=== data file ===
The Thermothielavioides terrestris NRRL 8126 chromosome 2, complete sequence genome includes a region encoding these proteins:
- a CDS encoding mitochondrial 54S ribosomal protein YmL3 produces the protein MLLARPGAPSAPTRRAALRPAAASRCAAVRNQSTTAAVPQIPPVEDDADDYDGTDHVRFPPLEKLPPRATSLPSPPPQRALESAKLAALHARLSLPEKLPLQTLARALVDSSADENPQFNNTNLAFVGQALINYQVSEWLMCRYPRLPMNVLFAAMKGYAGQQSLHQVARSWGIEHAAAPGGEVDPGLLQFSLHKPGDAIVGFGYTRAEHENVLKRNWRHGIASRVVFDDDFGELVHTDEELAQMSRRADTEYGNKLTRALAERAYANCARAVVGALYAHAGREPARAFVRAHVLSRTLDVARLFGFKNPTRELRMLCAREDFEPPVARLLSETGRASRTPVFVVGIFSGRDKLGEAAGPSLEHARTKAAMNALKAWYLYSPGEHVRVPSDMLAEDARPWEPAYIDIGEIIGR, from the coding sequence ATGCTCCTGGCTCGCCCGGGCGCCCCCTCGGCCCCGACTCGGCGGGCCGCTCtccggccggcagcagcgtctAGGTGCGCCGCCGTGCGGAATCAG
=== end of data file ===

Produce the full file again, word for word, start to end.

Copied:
The Thermothielavioides terrestris NRRL 8126 chromosome 2, complete sequence genome includes a region encoding these proteins:
- a CDS encoding mitochondrial 54S ribosomal protein YmL3 produces the protein MLLARPGAPSAPTRRAALRPAAASRCAAVRNQSTTAAVPQIPPVEDDADDYDGTDHVRFPPLEKLPPRATSLPSPPPQRALESAKLAALHARLSLPEKLPLQTLARALVDSSADENPQFNNTNLAFVGQALINYQVSEWLMCRYPRLPMNVLFAAMKGYAGQQSLHQVARSWGIEHAAAPGGEVDPGLLQFSLHKPGDAIVGFGYTRAEHENVLKRNWRHGIASRVVFDDDFGELVHTDEELAQMSRRADTEYGNKLTRALAERAYANCARAVVGALYAHAGREPARAFVRAHVLSRTLDVARLFGFKNPTRELRMLCAREDFEPPVARLLSETGRASRTPVFVVGIFSGRDKLGEAAGPSLEHARTKAAMNALKAWYLYSPGEHVRVPSDMLAEDARPWEPAYIDIGEIIGR, from the coding sequence ATGCTCCTGGCTCGCCCGGGCGCCCCCTCGGCCCCGACTCGGCGGGCCGCTCtccggccggcagcagcgtctAGGTGCGCCGCCGTGCGGAATCAG